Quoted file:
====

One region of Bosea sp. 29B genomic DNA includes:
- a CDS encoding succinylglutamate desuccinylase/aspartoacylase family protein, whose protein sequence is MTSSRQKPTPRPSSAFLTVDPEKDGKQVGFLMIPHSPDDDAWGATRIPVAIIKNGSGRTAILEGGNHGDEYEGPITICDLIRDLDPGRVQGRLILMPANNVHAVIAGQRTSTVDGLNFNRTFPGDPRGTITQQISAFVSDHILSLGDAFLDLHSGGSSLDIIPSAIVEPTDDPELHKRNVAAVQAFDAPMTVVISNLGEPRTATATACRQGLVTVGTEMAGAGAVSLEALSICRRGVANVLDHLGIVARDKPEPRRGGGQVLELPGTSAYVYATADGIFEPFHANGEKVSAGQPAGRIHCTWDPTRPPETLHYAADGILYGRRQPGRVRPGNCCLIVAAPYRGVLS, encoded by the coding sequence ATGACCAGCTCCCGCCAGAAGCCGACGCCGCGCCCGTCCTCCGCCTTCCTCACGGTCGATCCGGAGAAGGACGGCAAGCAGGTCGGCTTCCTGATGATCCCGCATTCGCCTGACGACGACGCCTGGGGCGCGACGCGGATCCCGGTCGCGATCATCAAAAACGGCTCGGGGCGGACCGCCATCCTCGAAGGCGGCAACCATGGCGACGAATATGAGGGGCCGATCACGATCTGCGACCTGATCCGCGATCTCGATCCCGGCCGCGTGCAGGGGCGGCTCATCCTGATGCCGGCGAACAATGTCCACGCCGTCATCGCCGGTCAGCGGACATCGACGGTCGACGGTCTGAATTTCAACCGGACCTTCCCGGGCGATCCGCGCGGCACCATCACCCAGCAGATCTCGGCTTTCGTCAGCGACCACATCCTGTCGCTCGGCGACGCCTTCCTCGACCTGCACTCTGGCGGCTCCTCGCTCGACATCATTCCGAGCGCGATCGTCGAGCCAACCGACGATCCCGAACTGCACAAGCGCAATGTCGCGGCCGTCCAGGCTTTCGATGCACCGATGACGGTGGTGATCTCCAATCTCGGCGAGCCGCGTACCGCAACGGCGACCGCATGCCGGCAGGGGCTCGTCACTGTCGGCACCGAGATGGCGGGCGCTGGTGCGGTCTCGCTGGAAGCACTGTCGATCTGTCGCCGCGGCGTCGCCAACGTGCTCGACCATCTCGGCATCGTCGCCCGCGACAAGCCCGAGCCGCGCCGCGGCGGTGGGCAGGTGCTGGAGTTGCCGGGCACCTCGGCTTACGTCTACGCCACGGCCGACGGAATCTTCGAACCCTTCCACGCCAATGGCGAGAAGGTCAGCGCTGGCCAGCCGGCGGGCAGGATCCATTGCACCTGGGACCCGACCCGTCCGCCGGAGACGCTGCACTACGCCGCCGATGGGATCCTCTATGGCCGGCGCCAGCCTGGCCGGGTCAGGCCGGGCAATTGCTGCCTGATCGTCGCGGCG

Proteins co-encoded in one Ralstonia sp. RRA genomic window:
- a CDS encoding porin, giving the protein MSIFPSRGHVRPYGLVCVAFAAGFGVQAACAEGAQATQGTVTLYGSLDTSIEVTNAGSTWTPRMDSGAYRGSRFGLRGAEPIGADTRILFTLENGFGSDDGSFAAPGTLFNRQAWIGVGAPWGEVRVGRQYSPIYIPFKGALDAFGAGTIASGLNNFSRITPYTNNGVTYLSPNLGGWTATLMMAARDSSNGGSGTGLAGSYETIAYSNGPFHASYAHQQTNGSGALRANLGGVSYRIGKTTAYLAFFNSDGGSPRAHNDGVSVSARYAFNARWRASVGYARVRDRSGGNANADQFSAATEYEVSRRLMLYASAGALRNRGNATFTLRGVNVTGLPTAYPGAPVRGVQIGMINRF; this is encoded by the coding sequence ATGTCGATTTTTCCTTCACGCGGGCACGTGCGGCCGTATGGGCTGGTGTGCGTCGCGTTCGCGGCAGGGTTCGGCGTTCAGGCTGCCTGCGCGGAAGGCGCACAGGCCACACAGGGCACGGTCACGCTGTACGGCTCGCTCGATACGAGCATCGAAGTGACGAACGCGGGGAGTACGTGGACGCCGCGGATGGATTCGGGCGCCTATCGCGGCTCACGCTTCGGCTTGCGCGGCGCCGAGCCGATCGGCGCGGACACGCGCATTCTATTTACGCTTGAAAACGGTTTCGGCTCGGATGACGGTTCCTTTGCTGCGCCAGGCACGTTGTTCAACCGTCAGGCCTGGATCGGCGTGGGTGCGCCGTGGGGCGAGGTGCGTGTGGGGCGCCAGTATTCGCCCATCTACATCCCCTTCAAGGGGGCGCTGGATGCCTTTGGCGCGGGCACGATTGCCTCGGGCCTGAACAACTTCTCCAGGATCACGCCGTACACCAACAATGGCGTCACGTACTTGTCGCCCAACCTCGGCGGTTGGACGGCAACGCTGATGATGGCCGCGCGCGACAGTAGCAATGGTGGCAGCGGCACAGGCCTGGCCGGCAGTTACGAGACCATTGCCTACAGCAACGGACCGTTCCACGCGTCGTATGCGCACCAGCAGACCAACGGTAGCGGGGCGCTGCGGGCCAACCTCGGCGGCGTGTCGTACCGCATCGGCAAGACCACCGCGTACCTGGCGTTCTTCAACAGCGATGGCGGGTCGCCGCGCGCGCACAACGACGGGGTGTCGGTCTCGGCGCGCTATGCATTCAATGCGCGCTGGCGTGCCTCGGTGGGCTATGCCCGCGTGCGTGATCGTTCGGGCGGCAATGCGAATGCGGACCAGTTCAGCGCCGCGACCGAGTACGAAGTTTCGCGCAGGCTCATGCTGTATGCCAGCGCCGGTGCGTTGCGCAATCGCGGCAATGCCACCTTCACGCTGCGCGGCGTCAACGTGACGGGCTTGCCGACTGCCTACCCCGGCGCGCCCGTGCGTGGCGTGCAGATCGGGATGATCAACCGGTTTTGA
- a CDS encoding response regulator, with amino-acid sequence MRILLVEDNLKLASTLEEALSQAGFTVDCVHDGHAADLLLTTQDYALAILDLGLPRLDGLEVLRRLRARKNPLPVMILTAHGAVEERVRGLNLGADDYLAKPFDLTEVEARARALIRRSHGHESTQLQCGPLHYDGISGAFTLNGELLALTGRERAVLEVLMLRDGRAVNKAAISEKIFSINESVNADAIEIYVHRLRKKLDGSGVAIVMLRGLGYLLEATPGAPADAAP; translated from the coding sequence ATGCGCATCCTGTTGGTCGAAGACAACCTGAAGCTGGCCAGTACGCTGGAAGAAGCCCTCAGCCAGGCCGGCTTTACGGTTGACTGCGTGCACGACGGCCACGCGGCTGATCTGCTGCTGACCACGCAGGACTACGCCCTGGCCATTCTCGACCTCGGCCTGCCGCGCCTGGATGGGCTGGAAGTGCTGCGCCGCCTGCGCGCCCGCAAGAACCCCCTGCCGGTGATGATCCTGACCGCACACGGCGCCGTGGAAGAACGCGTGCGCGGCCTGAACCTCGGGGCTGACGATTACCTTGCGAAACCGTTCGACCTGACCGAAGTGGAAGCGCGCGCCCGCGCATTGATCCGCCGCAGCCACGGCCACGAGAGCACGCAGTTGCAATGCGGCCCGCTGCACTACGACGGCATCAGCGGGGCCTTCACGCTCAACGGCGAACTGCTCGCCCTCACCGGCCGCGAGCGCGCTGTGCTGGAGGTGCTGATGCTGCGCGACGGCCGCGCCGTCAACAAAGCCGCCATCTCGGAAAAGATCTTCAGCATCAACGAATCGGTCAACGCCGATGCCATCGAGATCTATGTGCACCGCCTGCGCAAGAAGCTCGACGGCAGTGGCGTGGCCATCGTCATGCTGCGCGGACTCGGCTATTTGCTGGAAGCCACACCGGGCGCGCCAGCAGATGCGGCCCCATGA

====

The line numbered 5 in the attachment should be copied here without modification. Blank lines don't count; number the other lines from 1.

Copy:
- a CDS encoding response regulator, with amino-acid sequence MRILLVEDNLKLASTLEEALSQAGFTVDCVHDGHAADLLLTTQDYALAILDLGLPRLDGLEVLRRLRARKNPLPVMILTAHGAVEERVRGLNLGADDYLAKPFDLTEVEARARALIRRSHGHESTQLQCGPLHYDGISGAFTLNGELLALTGRERAVLEVLMLRDGRAVNKAAISEKIFSINESVNADAIEIYVHRLRKKLDGSGVAIVMLRGLGYLLEATPGAPADAAP; translated from the coding sequence ATGCGCATCCTGTTGGTCGAAGACAACCTGAAGCTGGCCAGTACGCTGGAAGAAGCCCTCAGCCAGGCCGGCTTTACGGTTGACTGCGTGCACGACGGCCACGCGGCTGATCTGCTGCTGACCACGCAGGACTACGCCCTGGCCATTCTCGACCTCGGCCTGCCGCGCCTGGATGGGCTGGAAGTGCTGCGCCGCCTGCGCGCCCGCAAGAACCCCCTGCCGGTGATGATCCTGACCGCACACGGCGCCGTGGAAGAACGCGTGCGCGGCCTGAACCTCGGGGCTGACGATTACCTTGCGAAACCGTTCGACCTGACCGAAGTGGAAGCGCGCGCCCGCGCATTGATCCGCCGCAGCCACGGCCACGAGAGCACGCAGTTGCAATGCGGCCCGCTGCACTACGACGGCATCAGCGGGGCCTTCACGCTCAACGGCGAACTGCTCGCCCTCACCGGCCGCGAGCGCGCTGTGCTGGAGGTGCTGATGCTGCGCGACGGCCGCGCCGTCAACAAAGCCGCCATCTCGGAAAAGATCTTCAGCATCAACGAATCGGTCAACGCCGATGCCATCGAGATCTATGTGCACCGCCTGCGCAAGAAGCTCGACGGCAGTGGCGTGGCCATCGTCATGCTGCGCGGACTCGGCTATTTGCTGGAAGCCACACCGGGCGCGCCAGCAGATGCGGCCCCATGA